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Rod Canion

CEO, Co-Founder

A soft-spo­ken Tex­an whose boy­hood spent tin­ker­ing with hot rods led him to study engi­neer­ing, Can­ion received his master’s degree in elec­tri­cal engi­neer­ing with an empha­sis in com­put­er sci­ence in 1968, and he imme­di­ate­ly began work­ing for Dal­las-based elec­tron­ics titan Texas Instru­ments (TI).” — “Joseph R. ‘Rod’ Can­ion,” — Entre­pre­neur

Behold the Compaq Comeback

This evening, a pack­age is sched­uled to arrive upon my doorstep con­tain­ing a Com­paq Portable Plus lug­gable com­put­er from 1983 which I have fan­ta­sized about buy­ing for far too many years. Despite liv­ing in the midst of per­haps the worst pos­si­ble finan­cial sit­u­a­tion to spend $139.99 out­right on a rel­ic of com­put­ing, I final­ly just bought one any­way last Thurs­day because I’m absolute­ly fed up with life with­out the mag­ic I remem­ber feel­ing from com­put­ers. Yes, I am hav­ing a mid-life crises and The Machine is just a phys­i­cal man­i­fes­ta­tion of one of my favorite sto­ries, but I expect it will pro­vide some­thing irre­place­able for me and at least one piece of enter­tain­ment for just about any­body: I’m going to start a pho­to­series of myself using the 26-lb., suit­case-like, and utter­ly time-dis­placed Portable Plus in dif­fer­ent cof­fee shops through­out Port­land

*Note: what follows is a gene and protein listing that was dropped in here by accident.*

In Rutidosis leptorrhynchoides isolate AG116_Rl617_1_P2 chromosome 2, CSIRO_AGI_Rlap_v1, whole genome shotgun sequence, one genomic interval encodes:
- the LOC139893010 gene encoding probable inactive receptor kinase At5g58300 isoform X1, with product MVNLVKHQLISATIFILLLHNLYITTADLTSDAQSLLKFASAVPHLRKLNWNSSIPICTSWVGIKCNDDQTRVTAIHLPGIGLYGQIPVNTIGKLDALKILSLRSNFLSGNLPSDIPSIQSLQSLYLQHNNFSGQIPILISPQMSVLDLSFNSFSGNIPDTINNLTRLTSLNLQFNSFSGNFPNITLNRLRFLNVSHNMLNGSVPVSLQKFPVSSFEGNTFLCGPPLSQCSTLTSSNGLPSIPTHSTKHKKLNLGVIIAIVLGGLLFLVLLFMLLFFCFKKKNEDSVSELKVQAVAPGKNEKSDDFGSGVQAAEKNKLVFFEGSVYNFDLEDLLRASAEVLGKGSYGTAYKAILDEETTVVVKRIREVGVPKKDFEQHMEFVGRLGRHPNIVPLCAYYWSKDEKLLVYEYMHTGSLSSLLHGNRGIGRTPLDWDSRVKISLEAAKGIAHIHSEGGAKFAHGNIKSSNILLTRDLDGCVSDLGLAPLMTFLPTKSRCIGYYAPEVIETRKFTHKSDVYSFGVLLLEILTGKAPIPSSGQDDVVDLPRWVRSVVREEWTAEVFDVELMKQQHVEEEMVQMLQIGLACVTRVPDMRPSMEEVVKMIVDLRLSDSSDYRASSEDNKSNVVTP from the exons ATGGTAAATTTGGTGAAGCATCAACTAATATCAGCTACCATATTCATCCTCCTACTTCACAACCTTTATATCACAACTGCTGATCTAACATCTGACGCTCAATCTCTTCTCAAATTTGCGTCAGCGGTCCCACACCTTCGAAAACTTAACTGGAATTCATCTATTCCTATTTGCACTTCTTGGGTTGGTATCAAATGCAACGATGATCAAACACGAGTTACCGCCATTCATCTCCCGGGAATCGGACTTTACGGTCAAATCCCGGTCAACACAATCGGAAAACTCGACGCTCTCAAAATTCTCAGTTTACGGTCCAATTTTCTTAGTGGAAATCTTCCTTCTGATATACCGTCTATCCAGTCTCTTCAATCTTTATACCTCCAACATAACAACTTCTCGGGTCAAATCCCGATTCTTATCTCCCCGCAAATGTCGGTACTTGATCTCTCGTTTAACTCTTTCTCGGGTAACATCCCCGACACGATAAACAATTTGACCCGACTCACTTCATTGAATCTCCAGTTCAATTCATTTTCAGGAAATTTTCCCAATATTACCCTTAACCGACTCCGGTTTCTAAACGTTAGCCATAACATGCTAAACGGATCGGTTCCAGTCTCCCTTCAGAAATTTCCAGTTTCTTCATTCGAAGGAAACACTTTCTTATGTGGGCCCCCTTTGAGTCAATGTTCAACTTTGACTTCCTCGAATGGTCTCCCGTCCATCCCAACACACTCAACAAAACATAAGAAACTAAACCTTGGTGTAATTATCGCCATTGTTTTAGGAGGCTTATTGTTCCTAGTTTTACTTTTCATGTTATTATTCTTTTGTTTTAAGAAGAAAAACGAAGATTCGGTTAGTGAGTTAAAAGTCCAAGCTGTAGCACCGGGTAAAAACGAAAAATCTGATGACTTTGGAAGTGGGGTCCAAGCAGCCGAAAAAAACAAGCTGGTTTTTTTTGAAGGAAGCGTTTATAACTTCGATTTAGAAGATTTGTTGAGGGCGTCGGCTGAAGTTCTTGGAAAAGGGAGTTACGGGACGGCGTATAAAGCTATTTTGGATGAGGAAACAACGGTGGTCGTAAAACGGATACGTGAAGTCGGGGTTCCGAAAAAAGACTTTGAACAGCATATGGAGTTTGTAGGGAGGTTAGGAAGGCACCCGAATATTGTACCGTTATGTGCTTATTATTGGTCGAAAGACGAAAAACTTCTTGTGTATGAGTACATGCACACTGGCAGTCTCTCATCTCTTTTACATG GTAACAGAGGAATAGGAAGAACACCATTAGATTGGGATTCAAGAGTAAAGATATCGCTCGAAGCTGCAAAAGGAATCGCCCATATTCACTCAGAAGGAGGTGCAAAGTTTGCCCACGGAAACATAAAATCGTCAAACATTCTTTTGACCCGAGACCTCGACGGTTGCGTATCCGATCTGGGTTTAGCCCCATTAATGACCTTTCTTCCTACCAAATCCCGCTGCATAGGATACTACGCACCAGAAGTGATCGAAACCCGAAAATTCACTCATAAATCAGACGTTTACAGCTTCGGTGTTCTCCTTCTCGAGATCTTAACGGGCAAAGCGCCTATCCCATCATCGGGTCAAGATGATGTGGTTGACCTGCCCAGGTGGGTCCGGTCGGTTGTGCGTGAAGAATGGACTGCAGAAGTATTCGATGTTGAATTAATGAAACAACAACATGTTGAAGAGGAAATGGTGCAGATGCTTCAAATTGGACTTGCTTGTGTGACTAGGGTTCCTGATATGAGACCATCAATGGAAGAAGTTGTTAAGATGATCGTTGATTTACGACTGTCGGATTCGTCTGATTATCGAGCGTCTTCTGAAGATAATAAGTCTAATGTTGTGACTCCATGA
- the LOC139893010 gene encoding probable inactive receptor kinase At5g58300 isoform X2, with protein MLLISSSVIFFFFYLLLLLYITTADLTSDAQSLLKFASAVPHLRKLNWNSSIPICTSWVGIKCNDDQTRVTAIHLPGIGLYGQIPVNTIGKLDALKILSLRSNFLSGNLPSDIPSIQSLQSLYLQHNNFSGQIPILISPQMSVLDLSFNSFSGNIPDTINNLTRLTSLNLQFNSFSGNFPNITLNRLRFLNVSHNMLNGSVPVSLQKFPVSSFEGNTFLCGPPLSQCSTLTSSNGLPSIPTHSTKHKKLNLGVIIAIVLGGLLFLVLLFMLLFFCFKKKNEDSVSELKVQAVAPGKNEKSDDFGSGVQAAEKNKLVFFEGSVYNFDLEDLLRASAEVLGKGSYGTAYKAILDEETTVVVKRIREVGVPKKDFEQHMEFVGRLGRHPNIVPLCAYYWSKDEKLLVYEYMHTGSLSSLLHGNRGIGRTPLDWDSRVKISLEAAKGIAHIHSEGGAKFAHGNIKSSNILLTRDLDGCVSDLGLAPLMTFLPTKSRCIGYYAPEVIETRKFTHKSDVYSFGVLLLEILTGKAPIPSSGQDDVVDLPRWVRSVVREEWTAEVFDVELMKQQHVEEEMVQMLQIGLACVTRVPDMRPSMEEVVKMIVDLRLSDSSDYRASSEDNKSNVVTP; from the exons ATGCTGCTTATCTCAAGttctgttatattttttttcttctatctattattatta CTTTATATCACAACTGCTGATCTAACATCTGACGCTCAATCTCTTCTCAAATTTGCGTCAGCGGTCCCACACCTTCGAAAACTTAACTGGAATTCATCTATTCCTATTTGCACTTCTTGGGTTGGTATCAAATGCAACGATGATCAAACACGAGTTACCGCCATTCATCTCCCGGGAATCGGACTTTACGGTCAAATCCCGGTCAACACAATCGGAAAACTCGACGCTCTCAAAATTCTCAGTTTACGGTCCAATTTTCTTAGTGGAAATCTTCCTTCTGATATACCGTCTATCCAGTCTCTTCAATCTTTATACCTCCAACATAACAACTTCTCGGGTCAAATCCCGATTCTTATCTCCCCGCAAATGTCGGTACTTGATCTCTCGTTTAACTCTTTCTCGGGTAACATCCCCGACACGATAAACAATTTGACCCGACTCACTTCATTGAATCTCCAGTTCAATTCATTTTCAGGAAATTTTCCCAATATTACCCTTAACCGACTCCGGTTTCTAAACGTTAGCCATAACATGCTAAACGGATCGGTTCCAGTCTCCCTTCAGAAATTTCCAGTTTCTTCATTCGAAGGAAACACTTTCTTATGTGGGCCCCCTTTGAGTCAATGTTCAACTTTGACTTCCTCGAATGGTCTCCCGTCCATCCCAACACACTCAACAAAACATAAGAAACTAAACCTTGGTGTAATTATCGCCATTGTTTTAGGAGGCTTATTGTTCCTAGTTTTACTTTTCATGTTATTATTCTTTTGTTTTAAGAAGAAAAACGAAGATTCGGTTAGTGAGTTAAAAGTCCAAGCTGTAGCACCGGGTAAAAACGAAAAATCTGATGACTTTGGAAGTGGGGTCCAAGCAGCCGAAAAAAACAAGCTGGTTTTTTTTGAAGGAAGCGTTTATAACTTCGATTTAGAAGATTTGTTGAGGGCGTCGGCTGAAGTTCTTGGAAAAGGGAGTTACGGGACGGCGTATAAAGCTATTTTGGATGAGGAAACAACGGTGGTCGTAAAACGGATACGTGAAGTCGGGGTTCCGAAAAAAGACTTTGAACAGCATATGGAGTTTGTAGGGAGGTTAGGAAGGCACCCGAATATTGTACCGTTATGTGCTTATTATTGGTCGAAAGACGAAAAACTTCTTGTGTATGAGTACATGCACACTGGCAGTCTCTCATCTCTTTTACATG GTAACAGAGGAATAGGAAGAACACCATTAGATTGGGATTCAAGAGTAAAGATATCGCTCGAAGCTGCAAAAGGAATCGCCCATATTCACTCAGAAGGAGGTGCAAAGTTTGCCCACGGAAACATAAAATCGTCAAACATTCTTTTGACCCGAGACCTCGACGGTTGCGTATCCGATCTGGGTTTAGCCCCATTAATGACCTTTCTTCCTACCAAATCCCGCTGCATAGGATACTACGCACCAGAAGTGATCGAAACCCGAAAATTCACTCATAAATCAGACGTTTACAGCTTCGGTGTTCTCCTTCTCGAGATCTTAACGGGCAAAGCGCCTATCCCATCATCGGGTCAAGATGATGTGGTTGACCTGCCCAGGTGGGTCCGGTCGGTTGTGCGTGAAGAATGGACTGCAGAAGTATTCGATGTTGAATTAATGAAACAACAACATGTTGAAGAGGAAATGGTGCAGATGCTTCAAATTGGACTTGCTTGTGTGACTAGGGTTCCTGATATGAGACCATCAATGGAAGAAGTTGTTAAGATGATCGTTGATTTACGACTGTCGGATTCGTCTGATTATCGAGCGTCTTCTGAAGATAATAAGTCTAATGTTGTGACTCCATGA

There’s also poten­tial oppor­tu­ni­ty (or neces­si­ty) for me to make use of my lim­it­ed knowl­edge of hard­ware elec­tron­ics. I’ve nev­er been very com­fort­able with open­ly using the term “hob­by,” but I ful­ly intend to savor, doc­u­ment, and pre­serve every pos­si­ble detail of my expe­ri­ence, so we’re going to behave as if the tales of com­put­er his­to­ry are pre­cious to a ded­i­cat­ed audi­ence besides myself, and that I am there­by and here­after bind­ing myself to an impor­tant duty of dis­cov­ery, cura­tion, and pre­sen­ta­tion expressed through mul­ti­me­dia of the high­est pos­si­ble cal­iber.